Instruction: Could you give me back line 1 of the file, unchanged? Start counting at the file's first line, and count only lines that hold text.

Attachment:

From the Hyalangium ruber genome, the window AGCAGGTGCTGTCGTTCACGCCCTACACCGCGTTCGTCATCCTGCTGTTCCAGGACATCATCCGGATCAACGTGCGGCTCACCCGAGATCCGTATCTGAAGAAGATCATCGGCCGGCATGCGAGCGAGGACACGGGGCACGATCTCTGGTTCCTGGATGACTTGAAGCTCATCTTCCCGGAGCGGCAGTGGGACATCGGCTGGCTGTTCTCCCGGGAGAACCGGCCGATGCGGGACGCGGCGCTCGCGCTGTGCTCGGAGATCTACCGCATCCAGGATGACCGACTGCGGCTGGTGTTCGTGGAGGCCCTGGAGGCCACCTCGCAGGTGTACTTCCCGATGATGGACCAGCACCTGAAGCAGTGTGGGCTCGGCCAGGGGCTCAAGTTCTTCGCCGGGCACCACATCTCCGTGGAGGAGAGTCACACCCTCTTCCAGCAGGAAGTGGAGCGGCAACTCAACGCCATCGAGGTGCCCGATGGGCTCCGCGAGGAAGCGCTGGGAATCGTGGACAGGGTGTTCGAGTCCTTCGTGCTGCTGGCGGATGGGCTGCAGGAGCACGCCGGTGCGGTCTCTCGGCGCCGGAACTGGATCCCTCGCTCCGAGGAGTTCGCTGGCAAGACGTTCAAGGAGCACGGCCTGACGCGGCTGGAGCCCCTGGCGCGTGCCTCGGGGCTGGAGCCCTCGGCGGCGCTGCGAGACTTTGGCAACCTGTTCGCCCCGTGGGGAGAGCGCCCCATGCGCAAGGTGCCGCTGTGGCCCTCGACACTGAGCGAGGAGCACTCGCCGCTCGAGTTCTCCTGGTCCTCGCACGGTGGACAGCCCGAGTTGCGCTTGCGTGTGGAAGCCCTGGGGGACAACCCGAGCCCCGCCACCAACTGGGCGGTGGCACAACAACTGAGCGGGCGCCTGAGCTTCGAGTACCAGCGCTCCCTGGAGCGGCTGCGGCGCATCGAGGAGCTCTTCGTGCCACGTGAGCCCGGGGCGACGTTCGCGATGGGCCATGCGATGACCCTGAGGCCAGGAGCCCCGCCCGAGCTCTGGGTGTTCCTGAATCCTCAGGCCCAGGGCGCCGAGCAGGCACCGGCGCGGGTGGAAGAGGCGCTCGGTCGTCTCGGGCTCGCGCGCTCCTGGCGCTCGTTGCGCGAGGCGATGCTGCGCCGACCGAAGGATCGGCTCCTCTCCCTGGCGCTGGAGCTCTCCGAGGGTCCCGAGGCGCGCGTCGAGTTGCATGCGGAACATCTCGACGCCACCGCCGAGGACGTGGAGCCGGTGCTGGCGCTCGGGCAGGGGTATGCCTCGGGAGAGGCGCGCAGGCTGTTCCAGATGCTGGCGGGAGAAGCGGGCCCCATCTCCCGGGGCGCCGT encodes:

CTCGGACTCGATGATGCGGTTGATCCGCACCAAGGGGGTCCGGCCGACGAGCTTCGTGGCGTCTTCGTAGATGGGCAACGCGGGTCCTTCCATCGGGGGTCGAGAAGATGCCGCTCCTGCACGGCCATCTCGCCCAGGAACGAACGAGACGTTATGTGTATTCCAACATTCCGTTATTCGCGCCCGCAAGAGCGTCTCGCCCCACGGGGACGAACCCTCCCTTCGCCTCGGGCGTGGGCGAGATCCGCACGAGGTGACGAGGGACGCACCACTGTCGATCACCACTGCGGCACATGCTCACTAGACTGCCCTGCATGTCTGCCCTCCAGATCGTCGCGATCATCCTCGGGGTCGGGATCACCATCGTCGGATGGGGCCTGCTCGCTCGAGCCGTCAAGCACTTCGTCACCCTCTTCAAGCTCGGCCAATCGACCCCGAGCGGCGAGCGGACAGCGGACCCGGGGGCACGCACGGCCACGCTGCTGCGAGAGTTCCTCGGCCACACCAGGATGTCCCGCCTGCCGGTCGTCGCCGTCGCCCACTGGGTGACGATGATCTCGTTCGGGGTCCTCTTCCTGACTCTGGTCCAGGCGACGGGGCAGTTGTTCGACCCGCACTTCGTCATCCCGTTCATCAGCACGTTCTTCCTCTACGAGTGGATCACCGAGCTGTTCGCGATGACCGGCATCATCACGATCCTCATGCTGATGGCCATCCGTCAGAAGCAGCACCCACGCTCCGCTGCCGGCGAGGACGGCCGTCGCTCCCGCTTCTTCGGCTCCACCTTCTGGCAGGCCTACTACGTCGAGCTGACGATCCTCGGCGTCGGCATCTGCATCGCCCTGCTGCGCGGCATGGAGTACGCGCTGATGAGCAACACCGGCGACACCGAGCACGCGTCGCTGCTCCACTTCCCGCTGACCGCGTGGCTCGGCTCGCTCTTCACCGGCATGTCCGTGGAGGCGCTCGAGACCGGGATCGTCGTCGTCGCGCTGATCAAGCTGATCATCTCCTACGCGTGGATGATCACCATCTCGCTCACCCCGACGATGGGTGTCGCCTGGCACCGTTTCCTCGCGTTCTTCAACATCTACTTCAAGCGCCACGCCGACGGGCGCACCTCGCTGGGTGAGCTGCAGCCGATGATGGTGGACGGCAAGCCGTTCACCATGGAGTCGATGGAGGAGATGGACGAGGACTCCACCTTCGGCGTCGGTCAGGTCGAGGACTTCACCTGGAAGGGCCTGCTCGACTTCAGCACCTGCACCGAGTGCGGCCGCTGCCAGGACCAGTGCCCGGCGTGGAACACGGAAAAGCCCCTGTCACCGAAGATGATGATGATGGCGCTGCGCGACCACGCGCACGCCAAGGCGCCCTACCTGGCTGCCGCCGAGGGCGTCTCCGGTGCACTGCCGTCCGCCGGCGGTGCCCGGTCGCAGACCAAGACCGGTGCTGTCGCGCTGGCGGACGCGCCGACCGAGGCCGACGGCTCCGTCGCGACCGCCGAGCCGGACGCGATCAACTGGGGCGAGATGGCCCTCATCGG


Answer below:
From the Hyalangium ruber genome, the window AGCAGGTGCTGTCGTTCACGCCCTACACCGCGTTCGTCATCCTGCTGTTCCAGGACATCATCCGGATCAACGTGCGGCTCACCCGAGATCCGTATCTGAAGAAGATCATCGGCCGGCATGCGAGCGAGGACACGGGGCACGATCTCTGGTTCCTGGATGACTTGAAGCTCATCTTCCCGGAGCGGCAGTGGGACATCGGCTGGCTGTTCTCCCGGGAGAACCGGCCGATGCGGGACGCGGCGCTCGCGCTGTGCTCGGAGATCTACCGCATCCAGGATGACCGACTGCGGCTGGTGTTCGTGGAGGCCCTGGAGGCCACCTCGCAGGTGTACTTCCCGATGATGGACCAGCACCTGAAGCAGTGTGGGCTCGGCCAGGGGCTCAAGTTCTTCGCCGGGCACCACATCTCCGTGGAGGAGAGTCACACCCTCTTCCAGCAGGAAGTGGAGCGGCAACTCAACGCCATCGAGGTGCCCGATGGGCTCCGCGAGGAAGCGCTGGGAATCGTGGACAGGGTGTTCGAGTCCTTCGTGCTGCTGGCGGATGGGCTGCAGGAGCACGCCGGTGCGGTCTCTCGGCGCCGGAACTGGATCCCTCGCTCCGAGGAGTTCGCTGGCAAGACGTTCAAGGAGCACGGCCTGACGCGGCTGGAGCCCCTGGCGCGTGCCTCGGGGCTGGAGCCCTCGGCGGCGCTGCGAGACTTTGGCAACCTGTTCGCCCCGTGGGGAGAGCGCCCCATGCGCAAGGTGCCGCTGTGGCCCTCGACACTGAGCGAGGAGCACTCGCCGCTCGAGTTCTCCTGGTCCTCGCACGGTGGACAGCCCGAGTTGCGCTTGCGTGTGGAAGCCCTGGGGGACAACCCGAGCCCCGCCACCAACTGGGCGGTGGCACAACAACTGAGCGGGCGCCTGAGCTTCGAGTACCAGCGCTCCCTGGAGCGGCTGCGGCGCATCGAGGAGCTCTTCGTGCCACGTGAGCCCGGGGCGACGTTCGCGATGGGCCATGCGATGACCCTGAGGCCAGGAGCCCCGCCCGAGCTCTGGGTGTTCCTGAATCCTCAGGCCCAGGGCGCCGAGCAGGCACCGGCGCGGGTGGAAGAGGCGCTCGGTCGTCTCGGGCTCGCGCGCTCCTGGCGCTCGTTGCGCGAGGCGATGCTGCGCCGACCGAAGGATCGGCTCCTCTCCCTGGCGCTGGAGCTCTCCGAGGGTCCCGAGGCGCGCGTCGAGTTGCATGCGGAACATCTCGACGCCACCGCCGAGGACGTGGAGCCGGTGCTGGCGCTCGGGCAGGGGTATGCCTCGGGAGAGGCGCGCAGGCTGTTCCAGATGCTGGCGGGAGAAGCGGGCCCCATCTCCCGGGGCGCCGT encodes: